The Richmond District said ""expansion in manufacturing led to a pickup in construction and reports from the Cleveland and Chicago Districts suggested an increase in hotels and higher education projects, and a New York contact noted that interest in luxury hotel development increased."" While the report said ""outlooks were positive overall,"" it noted ""there were a few reports of increased uncertainty from still unknown U.S. fiscal changes and Europe's debt situation.

Not all of the districts commented on lending, but most of those that did ""noted steady or slightly stronger loan demand,"" the Beige Book said. Small- and medium-sized banks in the New York District, ""reported the most broad-based increase in loan demand since the mid-1990s, the Federal Reserve report said.

Reports on mortgage lending generally indicated ""slow improvement,"" according to the report. The New York District noted ""stronger mortgage lending, although growth in refinancing eased.""

The Cleveland District indicated strong mortgage demand and a shift from home refinancing to new purchases while the Richmond District cited ""continued improvement in mortgage demand,"" although refinancing still dominated much of the mortgage lending. The Atlanta District said ""more applicants had ample cash for down payments or enough equity in their homes to meet refinancing requirements.""

A number of districts - including Cleveland, Atlanta, Chicago, Dallas, and San Francisco - said loan pricing ""remained quite competitive."" The New York District noted a ""decrease in spreads of loan rates over the cost of funds, particularly for commercial mortgages."" Lending standards were relatively unchanged to slightly easier across Districts and loan types though the Federal Reserve's quarterly Senior Loan Officer Opinion Survey through April, published in early May, indicated precisely the opposite. Bankers cited in the Beige Book said ""credit quality remained solid, and there were several reports of improved loan quality."" Most district banks said loan delinquencies continued to decline.

Hiring, according to the Beige Book, was ""steady or showed a modest increase."" Reports of hiring were ""most prevalent"" in the manufacturing, construction, information technology, and professional services sectors. Staffing firms in the Cleveland and Dallas Districts noted a pickup in orders, and contacts in the Boston and Philadelphia Districts reported steady growth in orders while demand for temporary workers rose in the Richmond District. Though often seen as an omen of future hiring, an increase in temporary workers can also be interpreted as a lack of confidence by employers that a pick-up in orders or demand will continue.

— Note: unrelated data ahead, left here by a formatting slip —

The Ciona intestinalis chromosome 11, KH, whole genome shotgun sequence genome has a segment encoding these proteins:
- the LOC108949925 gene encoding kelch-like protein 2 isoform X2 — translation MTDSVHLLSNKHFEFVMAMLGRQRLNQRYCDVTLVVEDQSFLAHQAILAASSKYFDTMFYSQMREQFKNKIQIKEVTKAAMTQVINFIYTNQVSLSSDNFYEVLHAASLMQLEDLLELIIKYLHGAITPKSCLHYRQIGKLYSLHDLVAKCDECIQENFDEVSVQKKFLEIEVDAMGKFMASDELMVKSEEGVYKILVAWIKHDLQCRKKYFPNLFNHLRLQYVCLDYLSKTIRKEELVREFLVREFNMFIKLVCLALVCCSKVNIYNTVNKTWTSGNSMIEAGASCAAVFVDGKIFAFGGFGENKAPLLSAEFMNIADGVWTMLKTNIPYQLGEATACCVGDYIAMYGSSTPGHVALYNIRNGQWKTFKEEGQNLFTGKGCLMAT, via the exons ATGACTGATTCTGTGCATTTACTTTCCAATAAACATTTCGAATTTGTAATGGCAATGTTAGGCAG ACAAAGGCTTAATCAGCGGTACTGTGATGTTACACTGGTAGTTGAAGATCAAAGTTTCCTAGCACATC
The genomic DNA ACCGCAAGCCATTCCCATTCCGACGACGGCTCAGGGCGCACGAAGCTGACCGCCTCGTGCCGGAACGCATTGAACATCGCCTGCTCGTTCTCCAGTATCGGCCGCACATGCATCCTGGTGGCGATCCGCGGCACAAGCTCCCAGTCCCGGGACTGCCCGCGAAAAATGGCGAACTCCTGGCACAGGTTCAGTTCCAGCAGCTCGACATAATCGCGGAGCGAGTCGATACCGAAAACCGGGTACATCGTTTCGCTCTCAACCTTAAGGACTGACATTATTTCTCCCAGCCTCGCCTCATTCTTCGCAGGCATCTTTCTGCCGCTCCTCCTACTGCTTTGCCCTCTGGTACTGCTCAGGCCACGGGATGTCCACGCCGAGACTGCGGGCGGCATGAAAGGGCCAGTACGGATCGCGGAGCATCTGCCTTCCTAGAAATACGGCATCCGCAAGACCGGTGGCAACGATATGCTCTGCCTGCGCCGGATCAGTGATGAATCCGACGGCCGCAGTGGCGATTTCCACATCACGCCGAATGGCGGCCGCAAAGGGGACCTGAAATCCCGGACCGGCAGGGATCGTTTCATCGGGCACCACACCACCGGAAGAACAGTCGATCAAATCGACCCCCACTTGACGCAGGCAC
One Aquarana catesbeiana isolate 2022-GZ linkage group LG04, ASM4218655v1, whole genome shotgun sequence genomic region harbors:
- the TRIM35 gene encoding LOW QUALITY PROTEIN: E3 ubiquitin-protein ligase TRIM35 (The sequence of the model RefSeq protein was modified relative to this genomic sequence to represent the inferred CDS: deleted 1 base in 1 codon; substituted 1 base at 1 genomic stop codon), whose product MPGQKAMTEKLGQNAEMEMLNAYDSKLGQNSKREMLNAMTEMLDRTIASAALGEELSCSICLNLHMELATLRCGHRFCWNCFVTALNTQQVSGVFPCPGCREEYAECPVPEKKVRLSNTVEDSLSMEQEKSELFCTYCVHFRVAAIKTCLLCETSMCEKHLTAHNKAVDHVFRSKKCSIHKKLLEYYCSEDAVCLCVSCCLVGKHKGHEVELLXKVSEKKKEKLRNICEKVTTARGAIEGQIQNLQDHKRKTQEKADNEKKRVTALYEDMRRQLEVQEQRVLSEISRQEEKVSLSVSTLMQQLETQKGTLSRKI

Atlanta's report pointed to positive employment growth in the district but hiring ""remained limited"" in the Chicago District, and modest employment increases were noted in the San Francisco District report.

There were, however, ""widespread reports that firms continued to face difficulty finding highly trained or skilled workers-especially in information technology, engineering, and manufacturing fields-and manufacturers in the Chicago District said they were easing job requirements or using interns to fill open positions.""

There were reports of slight wage increases for skilled workers in the Boston, Cleveland, Minneapolis, Dallas and San Francisco. Contacts in the Philadelphia and Chicago districts noted increases in healthcare costs.

The Beige Book is often cloaked in secrecy. The district reports are sent to one of the banks to prepare the national summary. The identity of District bank which prepares the summary is closely guarded.

This report was prepared by the Dallas Federal Reserve Bank which last wrote the summary in October 2010 when it reported ""on balance, national economic activity continued to rise, albeit at a modest pace, during the reporting period from September to early October [2010]."" September 2010 was the last month to show a decline in payroll jobs.

The Federal Open Market Committee is scheduled to meet in late June to review monetary policy.

About Author: Mark Lieberman

Mark Lieberman is the former Senior Economist at Fox Business Network. He is now Managing Director and Senior Economist at Economics Analytics Research. He can be heard each Friday on The Morning Briefing on POTUS on Sirius-XM Radio 124.